Need a Do-Over?:
Recovering From Stupid Mistakes
By Judy Carter
all mess up sometimes –
a meeting falls flat, you lose your temper
with a co-worker, youstep on the gas instead of the brake and smash
into someone’s house. Well, some mistakes are bigger than others.
But whether you are a salesperson who lost an account, or an employee
who just told off the boss, don’t start looking in the want ads yet.
If you play your cards right you too can get a second chance
for a do-over using something as simple of your sense of humor.
Laughter breaks tension, changes the mood and creates an
opening for a do-over. And
a little light-hearted self-deprecating humor makes you appear more
human and likeable.
are some simple techniques that will work to give anyone a second
chance with their boss. Here are four tips on how to get a do-over at
When caught, admit the mistake immediately: If your mistake is
obvious, rather than pretending it didn’t happen, diminishing its
importance or defending it, admit it without excuses and ask for the
chance to rectify it. Lying
about what you did will probably get you in more hot water than the
mistake itself, such as “I
didn’t know that was company policy.” or “I didn’t say
you have already made a mistake, don’t make another one by lying.
It will come back to haunt you.
You don’t want to end up with a story that ends in “Officegate,”
or have to wear a security ankle bracelet preventing you from
decorating cakes on your TV show, or have Oprah really mad at you for
lying in your book. A good
boss knows that everyone makes mistakes, but a trustworthy employee
Exaggerate your mistake: What?
Shouldn’t I make my mistake smaller?
No! Take your
boss’s words out of his or her mouth and exaggerate your mistake.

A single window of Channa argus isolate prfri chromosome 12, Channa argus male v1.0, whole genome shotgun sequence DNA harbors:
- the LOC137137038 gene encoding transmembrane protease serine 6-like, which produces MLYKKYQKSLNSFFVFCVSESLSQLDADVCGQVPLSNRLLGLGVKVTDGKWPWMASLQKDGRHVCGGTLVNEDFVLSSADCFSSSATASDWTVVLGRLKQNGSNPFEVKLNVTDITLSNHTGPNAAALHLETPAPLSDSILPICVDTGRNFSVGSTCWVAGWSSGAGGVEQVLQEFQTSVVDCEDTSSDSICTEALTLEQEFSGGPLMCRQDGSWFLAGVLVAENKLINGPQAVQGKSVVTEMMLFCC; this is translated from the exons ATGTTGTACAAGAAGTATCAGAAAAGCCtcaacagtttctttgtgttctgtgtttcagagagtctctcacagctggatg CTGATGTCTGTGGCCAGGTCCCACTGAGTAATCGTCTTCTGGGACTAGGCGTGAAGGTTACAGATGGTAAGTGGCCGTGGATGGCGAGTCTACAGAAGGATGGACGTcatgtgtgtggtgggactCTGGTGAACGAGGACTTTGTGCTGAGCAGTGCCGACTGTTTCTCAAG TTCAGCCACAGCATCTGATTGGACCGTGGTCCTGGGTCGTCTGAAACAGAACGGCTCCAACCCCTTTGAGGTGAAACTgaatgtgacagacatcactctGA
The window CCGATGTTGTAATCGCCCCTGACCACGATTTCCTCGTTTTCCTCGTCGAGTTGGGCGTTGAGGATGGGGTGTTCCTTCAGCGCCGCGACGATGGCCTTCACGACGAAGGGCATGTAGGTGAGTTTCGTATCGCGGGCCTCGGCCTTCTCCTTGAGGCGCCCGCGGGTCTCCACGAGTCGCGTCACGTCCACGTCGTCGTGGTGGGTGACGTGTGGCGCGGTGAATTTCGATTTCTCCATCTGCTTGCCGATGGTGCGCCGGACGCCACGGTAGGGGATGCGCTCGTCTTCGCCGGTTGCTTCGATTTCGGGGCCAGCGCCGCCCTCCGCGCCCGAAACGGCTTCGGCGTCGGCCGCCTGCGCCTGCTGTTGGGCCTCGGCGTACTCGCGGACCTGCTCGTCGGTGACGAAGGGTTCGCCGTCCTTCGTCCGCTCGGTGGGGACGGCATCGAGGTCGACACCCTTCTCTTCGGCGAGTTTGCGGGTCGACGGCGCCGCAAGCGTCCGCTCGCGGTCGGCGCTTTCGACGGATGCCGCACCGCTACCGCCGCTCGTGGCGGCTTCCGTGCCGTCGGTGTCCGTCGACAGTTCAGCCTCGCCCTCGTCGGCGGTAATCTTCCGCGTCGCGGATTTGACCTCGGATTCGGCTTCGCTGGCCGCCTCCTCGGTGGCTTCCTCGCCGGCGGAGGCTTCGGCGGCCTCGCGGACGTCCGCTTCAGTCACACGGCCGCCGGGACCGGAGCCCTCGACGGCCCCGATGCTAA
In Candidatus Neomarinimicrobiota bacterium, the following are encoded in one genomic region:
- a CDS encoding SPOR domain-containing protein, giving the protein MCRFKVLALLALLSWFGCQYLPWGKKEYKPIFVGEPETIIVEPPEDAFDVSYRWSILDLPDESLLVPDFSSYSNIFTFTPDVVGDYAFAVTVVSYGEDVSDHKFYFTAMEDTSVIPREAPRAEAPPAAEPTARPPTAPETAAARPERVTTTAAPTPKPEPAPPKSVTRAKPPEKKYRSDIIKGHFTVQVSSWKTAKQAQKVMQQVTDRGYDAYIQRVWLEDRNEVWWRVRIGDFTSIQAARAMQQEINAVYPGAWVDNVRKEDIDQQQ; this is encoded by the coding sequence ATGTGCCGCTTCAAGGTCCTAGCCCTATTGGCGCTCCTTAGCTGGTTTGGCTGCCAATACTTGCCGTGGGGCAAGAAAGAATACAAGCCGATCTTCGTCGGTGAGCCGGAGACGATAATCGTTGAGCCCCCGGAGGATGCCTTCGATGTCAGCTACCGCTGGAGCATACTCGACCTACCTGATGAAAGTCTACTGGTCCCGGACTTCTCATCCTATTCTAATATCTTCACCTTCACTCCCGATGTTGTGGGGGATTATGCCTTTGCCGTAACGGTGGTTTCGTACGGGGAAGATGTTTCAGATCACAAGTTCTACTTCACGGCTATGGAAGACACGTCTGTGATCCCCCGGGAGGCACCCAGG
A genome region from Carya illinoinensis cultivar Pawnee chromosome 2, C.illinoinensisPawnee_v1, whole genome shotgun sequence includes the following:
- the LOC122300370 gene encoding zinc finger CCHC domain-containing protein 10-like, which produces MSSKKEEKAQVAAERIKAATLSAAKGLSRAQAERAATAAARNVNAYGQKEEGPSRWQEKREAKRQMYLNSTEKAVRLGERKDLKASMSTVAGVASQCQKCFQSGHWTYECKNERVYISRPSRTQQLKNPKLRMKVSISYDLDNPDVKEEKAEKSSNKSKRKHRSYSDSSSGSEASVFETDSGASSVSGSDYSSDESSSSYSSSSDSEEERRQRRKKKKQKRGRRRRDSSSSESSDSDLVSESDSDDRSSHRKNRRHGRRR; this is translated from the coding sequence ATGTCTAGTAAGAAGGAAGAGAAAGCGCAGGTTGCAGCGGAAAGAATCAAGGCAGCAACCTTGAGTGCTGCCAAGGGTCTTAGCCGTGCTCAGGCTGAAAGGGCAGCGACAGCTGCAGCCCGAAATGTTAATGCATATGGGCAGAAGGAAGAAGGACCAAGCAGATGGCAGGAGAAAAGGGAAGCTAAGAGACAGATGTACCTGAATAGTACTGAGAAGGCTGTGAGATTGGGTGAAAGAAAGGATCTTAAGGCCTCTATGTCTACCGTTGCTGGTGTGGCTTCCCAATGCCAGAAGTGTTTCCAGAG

For instance, if your mistake cost your boss a few hundred
dollars, try saying, “What a huge mistake I made.
I’m worse than Michael Jackson’s plastic surgeon.
This is not good. You
shouldn’t have people like me working for you.”
go overboard looking for a laugh.
Be sincere. Taking an exaggerated view of your mistake will
very often prompt your boss to put it in a more realistic perspective.
“Well, what you did wasn’t that bad. If you just do
this…” And she or he
may even tell you how to do your do-over.
Do a preemptive strike: When you know your boss is going to find
out about your mistake, figure out a solution (which is your do-over)
and then march in and say to your boss, “Boy
I really screwed up. It’s
a good thing that I haven’t totally lost my brains, because I
figured out how to fix it.”
tell the boss what your do-over is.
Catching your mistake before the boss finds out prevents your
boss from having time to think about how stupid you really are.
4. Keep your sense of humor about yourself: This is where the power
of humor can help you with a do-over.
Here is something that happened to me.
A prospective corporate client, Chubb Insurance, asked me to
write up a proposal of how my corporate comedy training would work for
their company. I
erroneously thought they were a weight loss company and wrote my
proposal accordingly. They
said, “I can see by your proposal that you are a complete idiot.”
Well, they weren’t exactly that harsh, but they said
something to that extent. So,
rather then defending myself or making excuses, I used a comedy
technique – validate and exaggerate.
It sounds something like this:
are so right about that. And
you are so smart, you figured out I was an idiot in three minutes.
It usually takes people three months to figure that out about
She laughed and that broke the tension as well as gave me
some time to figure out how I was going to fix my mistake.
“Now that my Internet connection is back up, let me do some
research about your company and I’m sure I can rise from idiot to
mildly stupid.” Not only
did I end up getting the job, but they referred me to other divisions
your sense of humor will help you keep your job.
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